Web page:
H&H's racing editor Hannah Lemieux, who has finished her first season pointing, heads to Cowdray Park to try her hand at polo. Find out how she gets on...

There is little crossover between riding a racehorse and a polo pony, although having basic riding foundation does, of course, help.

I find this out for myself during a polo lesson with Guy Verdon at the Polo Academy based a stone’s throw from the renowned Cowdray Park in West Sussex.

Having ridden out at the yard of racehorse trainer Gary Moore, I hotfoot it across the county to the stables where Guy keeps his string of six ponies.

I’ve done my best to ‘fit in’, donning jeans and a ‘polo’ top, however my racing ‘bobble’ hat cover does perhaps give away the fact I’m more comfortable sitting on a racehorse than a polo pony.

Two of Guy’s ponies, both mares, have come from careers racing on the Flat — it is not uncommon as they have the speed, however as Guy explains it can take a while to retrain their way of thinking and establish steering ready for the polo field.

The pony

I am introduced to Argentinean-bred Varita, my mount for the 45-minute lesson, who has been kindly tacked up by one of Guy’s grooms . As Guy quickly hops on, I’m half expecting to offer me a ‘leg-up’ before remembering where I am. So feeling more like a 90-year-old granny than a 26-year-old ‘fit’ first-season point-to-point jockey I haul myself into the saddle from the ground.

First hurdle accomplished, before I find myself staring in confusion at the multitude of leather in my hands that I naturally would be trying to bridge. “Do you know how the reins go?” Guy asks before showing me how the double of reins are held — always in the left-hand with the polo mallet always held in the right-hand (thank goodness I am right-handed).

I go to pull my leathers up — not used to riding this length, I feel like I’m riding longer than Carl Hester but Guy reassures me they look a perfect length and I leave them as they are.

Mastering the technique

We head out onto the vast polo field and Guy begins with explaining both technique and position. Guy starts off with the reins — now I am actually holding them properly.

“You want short reins but not too much contact with the pony’s mouth,” he explains.

“To canter push the rein forward and squeeze with your leg. To stop pull back on rein towards your chin not down towards the saddle.”

Polo ponies rarely trot, instead they go straight from walk to canter. Although, as Guy often teaches people who have never sat on a horse, his experienced ponies are used to the odd trot work.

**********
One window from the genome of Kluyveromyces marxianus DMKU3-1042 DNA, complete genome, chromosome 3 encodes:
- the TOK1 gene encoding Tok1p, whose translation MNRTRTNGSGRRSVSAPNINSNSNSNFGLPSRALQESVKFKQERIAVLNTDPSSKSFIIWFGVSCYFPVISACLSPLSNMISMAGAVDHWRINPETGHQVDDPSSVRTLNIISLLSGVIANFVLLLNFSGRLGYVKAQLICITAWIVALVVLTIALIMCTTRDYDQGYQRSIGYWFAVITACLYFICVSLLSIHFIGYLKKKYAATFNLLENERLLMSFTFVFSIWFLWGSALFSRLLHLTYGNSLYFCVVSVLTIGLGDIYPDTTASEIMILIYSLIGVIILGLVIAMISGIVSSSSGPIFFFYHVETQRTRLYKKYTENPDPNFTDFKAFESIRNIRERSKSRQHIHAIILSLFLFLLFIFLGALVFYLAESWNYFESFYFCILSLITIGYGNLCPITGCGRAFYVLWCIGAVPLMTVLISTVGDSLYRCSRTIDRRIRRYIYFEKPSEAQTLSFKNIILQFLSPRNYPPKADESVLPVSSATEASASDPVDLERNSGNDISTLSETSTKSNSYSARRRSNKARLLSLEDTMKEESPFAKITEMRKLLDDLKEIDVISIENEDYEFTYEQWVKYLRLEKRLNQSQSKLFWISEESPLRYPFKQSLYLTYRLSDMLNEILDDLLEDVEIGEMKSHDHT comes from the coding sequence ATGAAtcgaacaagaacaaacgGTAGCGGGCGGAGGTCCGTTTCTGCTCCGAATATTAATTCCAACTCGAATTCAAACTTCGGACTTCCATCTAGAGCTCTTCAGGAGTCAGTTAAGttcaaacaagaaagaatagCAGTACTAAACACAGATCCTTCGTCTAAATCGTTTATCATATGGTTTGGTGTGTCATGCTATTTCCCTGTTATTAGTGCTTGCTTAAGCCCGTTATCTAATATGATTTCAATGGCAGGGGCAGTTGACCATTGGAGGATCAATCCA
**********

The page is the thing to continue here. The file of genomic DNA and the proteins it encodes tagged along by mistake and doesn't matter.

Polo ponies clearly need to be very responsive when it comes to turning and when I have a go Varita knows exactly what she needs to do. “If you want to turn right, bring the reins across neck to the right-hand side and squeeze with the outside left leg,” Guy tells me. Then vice-versa for turning left.

After a canter around the pitch (Guy is also on a pony), we have a go at flying changes — something I have not tried since ‘attempting’ dressage.

Next up, it’s time to man a stick and get hitting some balls. Once I’ve established how to hold the mallet (thumb goes through the loop at the top and you kind of twist your hand around the grip).

Going against any riding instructor’s mantra to ‘grip with you lower leg’, Guy highlights that in polo you grip with the knee instead and roll forward onto the knee before taking a hit.

“However, similar to usual riding — and racing — you still want to maintain a straight line between the knee and toes,” says Guy. “You will often see some polo players throwing their legs forward.”

Guy shows me the correct technique for hitting, which I come to realise is all about the movement in the shoulder and keeping the arm straight throughout the swing.

He explains about the importance of timing — roll forward onto the knee a few strides out and start the swing (take the mallet back behind the shoulder) when the pony’s nose reaches the ball.

Encountering some problems…

My attempts begin rather hit and miss, with Varita being particularly tolerant with me — even when I am hitting the ball through her legs.

My initial problem is that I am using my wrist too much to hit the ball and not keeping my arm straight enough. “Your wrist will end up hurting a lot,” he explains.

But I am pleased to get some solid hits under my belt (to balance out the sections of turf I have already dislodged!)

“Did you play hockey?” Guy asks. Well, I did about what feels like a century ago at school.

“I can always tell those who have played balls sports, it really shows,” he says, giving me some reassurance I’m not making a complete fool of myself.

“I also teach some people who have never played a ball sport or ridden a horse.”

Like this? You might also enjoy reading these:

…and eventually managing to score

From walk we progress to hitting at canter and we go the length of the polo field — I even manage to get the ball between the goal posts.

“The speed of the swing should maintain the same in canter as in walk, however, you just need to start the swing sooner,” Guy tells me.

I finish up my lesson feeling a lot more confident than when I started. I am very tempted to go back for some more lessons with Guy, having thoroughly enjoyed my experience in the polo saddle. If only polo involved a few chase fence too…